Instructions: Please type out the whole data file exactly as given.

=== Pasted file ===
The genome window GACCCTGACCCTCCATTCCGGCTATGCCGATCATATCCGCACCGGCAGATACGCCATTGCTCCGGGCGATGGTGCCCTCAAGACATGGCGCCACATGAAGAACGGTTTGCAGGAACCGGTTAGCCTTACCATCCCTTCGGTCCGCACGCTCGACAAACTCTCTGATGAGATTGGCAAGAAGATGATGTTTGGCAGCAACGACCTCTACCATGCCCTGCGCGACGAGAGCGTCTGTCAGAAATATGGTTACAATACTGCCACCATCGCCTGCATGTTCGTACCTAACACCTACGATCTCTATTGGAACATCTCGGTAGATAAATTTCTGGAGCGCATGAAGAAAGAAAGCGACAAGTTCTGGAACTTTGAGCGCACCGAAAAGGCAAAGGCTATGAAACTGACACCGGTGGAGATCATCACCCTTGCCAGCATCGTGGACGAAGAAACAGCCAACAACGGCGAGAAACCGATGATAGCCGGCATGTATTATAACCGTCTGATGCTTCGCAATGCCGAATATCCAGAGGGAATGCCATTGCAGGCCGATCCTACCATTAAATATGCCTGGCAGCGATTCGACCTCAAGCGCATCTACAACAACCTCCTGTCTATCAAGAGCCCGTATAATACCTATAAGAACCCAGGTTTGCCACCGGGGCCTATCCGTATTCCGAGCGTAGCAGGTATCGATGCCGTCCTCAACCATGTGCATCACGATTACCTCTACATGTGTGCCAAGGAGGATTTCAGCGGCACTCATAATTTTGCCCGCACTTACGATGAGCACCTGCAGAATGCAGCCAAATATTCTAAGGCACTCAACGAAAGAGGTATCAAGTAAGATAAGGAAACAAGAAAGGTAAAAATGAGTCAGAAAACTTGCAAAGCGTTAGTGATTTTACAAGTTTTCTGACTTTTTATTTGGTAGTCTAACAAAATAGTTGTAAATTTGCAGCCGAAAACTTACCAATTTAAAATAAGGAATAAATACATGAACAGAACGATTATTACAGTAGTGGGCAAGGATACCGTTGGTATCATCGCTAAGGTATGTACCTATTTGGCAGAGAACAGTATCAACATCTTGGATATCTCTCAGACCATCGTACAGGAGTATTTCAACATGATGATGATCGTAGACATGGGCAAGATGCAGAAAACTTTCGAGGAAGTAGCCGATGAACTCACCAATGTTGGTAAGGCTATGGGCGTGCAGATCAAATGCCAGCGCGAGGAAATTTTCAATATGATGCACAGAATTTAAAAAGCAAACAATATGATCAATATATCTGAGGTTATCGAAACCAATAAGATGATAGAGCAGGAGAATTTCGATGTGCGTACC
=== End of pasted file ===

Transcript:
The genome window GACCCTGACCCTCCATTCCGGCTATGCCGATCATATCCGCACCGGCAGATACGCCATTGCTCCGGGCGATGGTGCCCTCAAGACATGGCGCCACATGAAGAACGGTTTGCAGGAACCGGTTAGCCTTACCATCCCTTCGGTCCGCACGCTCGACAAACTCTCTGATGAGATTGGCAAGAAGATGATGTTTGGCAGCAACGACCTCTACCATGCCCTGCGCGACGAGAGCGTCTGTCAGAAATATGGTTACAATACTGCCACCATCGCCTGCATGTTCGTACCTAACACCTACGATCTCTATTGGAACATCTCGGTAGATAAATTTCTGGAGCGCATGAAGAAAGAAAGCGACAAGTTCTGGAACTTTGAGCGCACCGAAAAGGCAAAGGCTATGAAACTGACACCGGTGGAGATCATCACCCTTGCCAGCATCGTGGACGAAGAAACAGCCAACAACGGCGAGAAACCGATGATAGCCGGCATGTATTATAACCGTCTGATGCTTCGCAATGCCGAATATCCAGAGGGAATGCCATTGCAGGCCGATCCTACCATTAAATATGCCTGGCAGCGATTCGACCTCAAGCGCATCTACAACAACCTCCTGTCTATCAAGAGCCCGTATAATACCTATAAGAACCCAGGTTTGCCACCGGGGCCTATCCGTATTCCGAGCGTAGCAGGTATCGATGCCGTCCTCAACCATGTGCATCACGATTACCTCTACATGTGTGCCAAGGAGGATTTCAGCGGCACTCATAATTTTGCCCGCACTTACGATGAGCACCTGCAGAATGCAGCCAAATATTCTAAGGCACTCAACGAAAGAGGTATCAAGTAAGATAAGGAAACAAGAAAGGTAAAAATGAGTCAGAAAACTTGCAAAGCGTTAGTGATTTTACAAGTTTTCTGACTTTTTATTTGGTAGTCTAACAAAATAGTTGTAAATTTGCAGCCGAAAACTTACCAATTTAAAATAAGGAATAAATACATGAACAGAACGATTATTACAGTAGTGGGCAAGGATACCGTTGGTATCATCGCTAAGGTATGTACCTATTTGGCAGAGAACAGTATCAACATCTTGGATATCTCTCAGACCATCGTACAGGAGTATTTCAACATGATGATGATCGTAGACATGGGCAAGATGCAGAAAACTTTCGAGGAAGTAGCCGATGAACTCACCAATGTTGGTAAGGCTATGGGCGTGCAGATCAAATGCCAGCGCGAGGAAATTTTCAATATGATGCACAGAATTTAAAAAGCAAACAATATGATCAATATATCTGAGGTTATCGAAACCAATAAGATGATAGAGCAGGAGAATTTCGATGTGCGTACC